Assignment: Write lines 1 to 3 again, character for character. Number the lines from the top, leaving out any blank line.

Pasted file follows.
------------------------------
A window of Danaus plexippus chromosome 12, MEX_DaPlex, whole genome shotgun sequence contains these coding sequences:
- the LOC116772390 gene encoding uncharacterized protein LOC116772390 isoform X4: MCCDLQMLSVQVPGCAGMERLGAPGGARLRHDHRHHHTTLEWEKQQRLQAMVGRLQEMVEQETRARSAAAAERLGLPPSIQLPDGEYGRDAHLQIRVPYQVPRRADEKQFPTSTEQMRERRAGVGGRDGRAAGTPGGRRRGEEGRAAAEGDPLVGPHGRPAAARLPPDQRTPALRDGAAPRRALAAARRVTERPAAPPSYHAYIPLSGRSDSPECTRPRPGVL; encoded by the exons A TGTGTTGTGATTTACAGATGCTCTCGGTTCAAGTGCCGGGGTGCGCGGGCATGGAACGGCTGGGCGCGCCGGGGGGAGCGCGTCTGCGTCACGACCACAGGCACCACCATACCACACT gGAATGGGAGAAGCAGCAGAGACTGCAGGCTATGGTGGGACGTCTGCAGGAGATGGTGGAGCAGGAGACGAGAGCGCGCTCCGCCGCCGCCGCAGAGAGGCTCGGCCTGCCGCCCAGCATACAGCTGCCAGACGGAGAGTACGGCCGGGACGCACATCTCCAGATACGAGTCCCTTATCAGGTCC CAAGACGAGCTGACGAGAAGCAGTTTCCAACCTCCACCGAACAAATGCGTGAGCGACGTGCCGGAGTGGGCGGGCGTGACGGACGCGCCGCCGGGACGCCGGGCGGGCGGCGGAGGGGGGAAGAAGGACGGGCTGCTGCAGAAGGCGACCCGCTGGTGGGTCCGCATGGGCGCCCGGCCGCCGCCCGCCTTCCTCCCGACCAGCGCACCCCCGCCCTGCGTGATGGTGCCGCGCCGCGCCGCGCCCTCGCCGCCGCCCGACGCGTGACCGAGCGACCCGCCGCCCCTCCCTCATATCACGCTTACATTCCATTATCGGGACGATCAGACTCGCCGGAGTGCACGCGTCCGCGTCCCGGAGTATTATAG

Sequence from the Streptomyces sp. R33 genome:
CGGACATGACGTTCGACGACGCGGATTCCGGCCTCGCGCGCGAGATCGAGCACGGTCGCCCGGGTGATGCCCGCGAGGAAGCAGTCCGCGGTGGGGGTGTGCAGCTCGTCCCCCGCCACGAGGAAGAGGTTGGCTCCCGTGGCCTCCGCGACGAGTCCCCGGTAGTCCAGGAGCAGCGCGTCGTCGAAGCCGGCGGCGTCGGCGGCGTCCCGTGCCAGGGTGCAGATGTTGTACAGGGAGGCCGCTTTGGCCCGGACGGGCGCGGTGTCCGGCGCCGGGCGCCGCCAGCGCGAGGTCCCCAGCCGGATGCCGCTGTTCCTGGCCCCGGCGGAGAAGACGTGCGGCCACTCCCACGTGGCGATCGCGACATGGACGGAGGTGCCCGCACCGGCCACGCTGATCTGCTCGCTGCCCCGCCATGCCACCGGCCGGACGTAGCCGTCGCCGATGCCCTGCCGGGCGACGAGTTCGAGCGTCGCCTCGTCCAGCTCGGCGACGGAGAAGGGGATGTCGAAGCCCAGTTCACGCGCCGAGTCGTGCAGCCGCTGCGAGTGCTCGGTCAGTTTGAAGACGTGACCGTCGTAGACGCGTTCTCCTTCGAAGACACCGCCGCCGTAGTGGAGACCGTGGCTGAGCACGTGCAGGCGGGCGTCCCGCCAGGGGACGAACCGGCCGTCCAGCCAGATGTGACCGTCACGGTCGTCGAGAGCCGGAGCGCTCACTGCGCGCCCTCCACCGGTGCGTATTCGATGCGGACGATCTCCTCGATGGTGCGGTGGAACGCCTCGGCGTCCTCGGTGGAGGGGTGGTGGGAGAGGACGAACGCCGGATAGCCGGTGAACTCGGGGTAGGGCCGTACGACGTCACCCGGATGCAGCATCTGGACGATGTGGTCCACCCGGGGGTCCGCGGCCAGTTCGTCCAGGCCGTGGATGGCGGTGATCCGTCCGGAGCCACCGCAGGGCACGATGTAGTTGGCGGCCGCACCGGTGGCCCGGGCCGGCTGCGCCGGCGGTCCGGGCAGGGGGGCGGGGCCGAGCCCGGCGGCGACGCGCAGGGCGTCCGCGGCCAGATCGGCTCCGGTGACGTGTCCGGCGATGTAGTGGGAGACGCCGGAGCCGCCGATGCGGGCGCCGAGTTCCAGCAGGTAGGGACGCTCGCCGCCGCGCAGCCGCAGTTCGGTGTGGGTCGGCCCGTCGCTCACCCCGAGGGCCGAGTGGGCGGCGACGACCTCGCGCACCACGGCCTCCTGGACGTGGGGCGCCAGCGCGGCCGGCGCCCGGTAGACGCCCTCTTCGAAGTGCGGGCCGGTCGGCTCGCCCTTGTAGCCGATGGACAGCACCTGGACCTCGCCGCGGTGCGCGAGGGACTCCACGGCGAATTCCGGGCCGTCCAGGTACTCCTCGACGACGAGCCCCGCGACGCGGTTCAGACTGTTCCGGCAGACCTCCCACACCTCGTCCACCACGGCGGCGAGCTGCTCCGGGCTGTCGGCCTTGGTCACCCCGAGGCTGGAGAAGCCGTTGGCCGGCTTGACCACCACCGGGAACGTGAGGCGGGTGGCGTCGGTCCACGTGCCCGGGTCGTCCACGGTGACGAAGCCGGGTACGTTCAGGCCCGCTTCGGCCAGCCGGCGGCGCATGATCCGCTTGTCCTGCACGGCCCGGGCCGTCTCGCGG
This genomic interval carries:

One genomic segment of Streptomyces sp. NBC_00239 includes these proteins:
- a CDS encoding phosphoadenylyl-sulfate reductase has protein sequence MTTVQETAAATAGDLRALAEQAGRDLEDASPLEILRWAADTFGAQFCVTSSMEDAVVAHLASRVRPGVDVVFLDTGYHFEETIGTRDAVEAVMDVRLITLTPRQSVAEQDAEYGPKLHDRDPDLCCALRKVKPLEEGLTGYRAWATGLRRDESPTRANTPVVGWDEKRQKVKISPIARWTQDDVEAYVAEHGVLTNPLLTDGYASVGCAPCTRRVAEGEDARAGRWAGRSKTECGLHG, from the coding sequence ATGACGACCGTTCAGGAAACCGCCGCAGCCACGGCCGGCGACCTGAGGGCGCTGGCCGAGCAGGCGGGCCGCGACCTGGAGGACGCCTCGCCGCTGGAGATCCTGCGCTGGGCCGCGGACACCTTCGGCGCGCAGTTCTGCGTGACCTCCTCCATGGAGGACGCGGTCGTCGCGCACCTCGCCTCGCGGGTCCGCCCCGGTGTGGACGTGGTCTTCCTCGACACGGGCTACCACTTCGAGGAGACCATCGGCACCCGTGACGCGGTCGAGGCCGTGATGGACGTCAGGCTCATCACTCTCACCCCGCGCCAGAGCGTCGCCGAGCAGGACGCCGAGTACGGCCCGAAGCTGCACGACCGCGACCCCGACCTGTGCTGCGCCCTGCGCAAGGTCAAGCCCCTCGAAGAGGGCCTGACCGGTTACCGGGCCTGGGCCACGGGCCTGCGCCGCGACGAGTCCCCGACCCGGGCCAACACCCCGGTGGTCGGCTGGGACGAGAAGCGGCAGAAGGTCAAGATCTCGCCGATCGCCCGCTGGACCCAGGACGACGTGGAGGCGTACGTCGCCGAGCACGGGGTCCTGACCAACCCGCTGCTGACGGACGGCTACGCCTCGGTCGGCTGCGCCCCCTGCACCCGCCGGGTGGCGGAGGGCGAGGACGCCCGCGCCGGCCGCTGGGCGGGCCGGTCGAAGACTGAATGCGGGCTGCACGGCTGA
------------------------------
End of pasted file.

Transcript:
A window of Danaus plexippus chromosome 12, MEX_DaPlex, whole genome shotgun sequence contains these coding sequences:
- the LOC116772390 gene encoding uncharacterized protein LOC116772390 isoform X4: MCCDLQMLSVQVPGCAGMERLGAPGGARLRHDHRHHHTTLEWEKQQRLQAMVGRLQEMVEQETRARSAAAAERLGLPPSIQLPDGEYGRDAHLQIRVPYQVPRRADEKQFPTSTEQMRERRAGVGGRDGRAAGTPGGRRRGEEGRAAAEGDPLVGPHGRPAAARLPPDQRTPALRDGAAPRRALAAARRVTERPAAPPSYHAYIPLSGRSDSPECTRPRPGVL; encoded by the exons A TGTGTTGTGATTTACAGATGCTCTCGGTTCAAGTGCCGGGGTGCGCGGGCATGGAACGGCTGGGCGCGCCGGGGGGAGCGCGTCTGCGTCACGACCACAGGCACCACCATACCACACT gGAATGGGAGAAGCAGCAGAGACTGCAGGCTATGGTGGGACGTCTGCAGGAGATGGTGGAGCAGGAGACGAGAGCGCGCTCCGCCGCCGCCGCAGAGAGGCTCGGCCTGCCGCCCAGCATACAGCTGCCAGACGGAGAGTACGGCCGGGACGCACATCTCCAGATACGAGTCCCTTATCAGGTCC CAAGACGAGCTGACGAGAAGCAGTTTCCAACCTCCACCGAACAAATGCGTGAGCGACGTGCCGGAGTGGGCGGGCGTGACGGACGCGCCGCCGGGACGCCGGGCGGGCGGCGGAGGGGGGAAGAAGGACGGGCTGCTGCAGAAGGCGACCCGCTGGTGGGTCCGCATGGGCGCCCGGCCGCCGCCCGCCTTCCTCCCGACCAGCGCACCCCCGCCCTGCGTGATGGTGCCGCGCCGCGCCGCGCCCTCGCCGCCGCCCGACGCGTGACCGAGCGACCCGCCGCCCCTCCCTCATATCACGCTTACATTCCATTATCGGGACGATCAGACTCGCCGGAGTGCACGCGTCCGCGTCCCGGAGTATTATAG

Sequence from the Streptomyces sp. R33 genome: